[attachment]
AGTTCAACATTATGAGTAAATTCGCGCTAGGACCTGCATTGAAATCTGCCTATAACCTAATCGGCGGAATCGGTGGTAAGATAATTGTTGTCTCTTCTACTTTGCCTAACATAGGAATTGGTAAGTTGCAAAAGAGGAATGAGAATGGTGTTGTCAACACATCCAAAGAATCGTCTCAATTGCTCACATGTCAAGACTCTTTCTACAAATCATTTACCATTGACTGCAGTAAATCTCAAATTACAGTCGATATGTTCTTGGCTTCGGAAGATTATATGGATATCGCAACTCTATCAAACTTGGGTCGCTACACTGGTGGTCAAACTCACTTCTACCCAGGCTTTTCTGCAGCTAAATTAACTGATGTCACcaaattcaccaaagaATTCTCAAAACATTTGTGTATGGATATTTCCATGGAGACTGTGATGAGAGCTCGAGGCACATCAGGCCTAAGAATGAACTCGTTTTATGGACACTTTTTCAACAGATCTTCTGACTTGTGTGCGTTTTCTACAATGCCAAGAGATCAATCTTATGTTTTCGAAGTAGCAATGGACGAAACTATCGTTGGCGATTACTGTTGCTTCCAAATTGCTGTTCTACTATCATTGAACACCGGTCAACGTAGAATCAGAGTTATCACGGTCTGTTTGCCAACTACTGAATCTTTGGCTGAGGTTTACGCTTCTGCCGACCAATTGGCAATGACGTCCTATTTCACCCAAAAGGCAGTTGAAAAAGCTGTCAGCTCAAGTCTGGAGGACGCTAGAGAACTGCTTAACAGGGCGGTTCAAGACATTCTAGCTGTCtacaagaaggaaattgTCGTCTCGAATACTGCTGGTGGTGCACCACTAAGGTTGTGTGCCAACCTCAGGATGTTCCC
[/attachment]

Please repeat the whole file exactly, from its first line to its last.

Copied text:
AGTTCAACATTATGAGTAAATTCGCGCTAGGACCTGCATTGAAATCTGCCTATAACCTAATCGGCGGAATCGGTGGTAAGATAATTGTTGTCTCTTCTACTTTGCCTAACATAGGAATTGGTAAGTTGCAAAAGAGGAATGAGAATGGTGTTGTCAACACATCCAAAGAATCGTCTCAATTGCTCACATGTCAAGACTCTTTCTACAAATCATTTACCATTGACTGCAGTAAATCTCAAATTACAGTCGATATGTTCTTGGCTTCGGAAGATTATATGGATATCGCAACTCTATCAAACTTGGGTCGCTACACTGGTGGTCAAACTCACTTCTACCCAGGCTTTTCTGCAGCTAAATTAACTGATGTCACcaaattcaccaaagaATTCTCAAAACATTTGTGTATGGATATTTCCATGGAGACTGTGATGAGAGCTCGAGGCACATCAGGCCTAAGAATGAACTCGTTTTATGGACACTTTTTCAACAGATCTTCTGACTTGTGTGCGTTTTCTACAATGCCAAGAGATCAATCTTATGTTTTCGAAGTAGCAATGGACGAAACTATCGTTGGCGATTACTGTTGCTTCCAAATTGCTGTTCTACTATCATTGAACACCGGTCAACGTAGAATCAGAGTTATCACGGTCTGTTTGCCAACTACTGAATCTTTGGCTGAGGTTTACGCTTCTGCCGACCAATTGGCAATGACGTCCTATTTCACCCAAAAGGCAGTTGAAAAAGCTGTCAGCTCAAGTCTGGAGGACGCTAGAGAACTGCTTAACAGGGCGGTTCAAGACATTCTAGCTGTCtacaagaaggaaattgTCGTCTCGAATACTGCTGGTGGTGCACCACTAAGGTTGTGTGCCAACCTCAGGATGTTCCC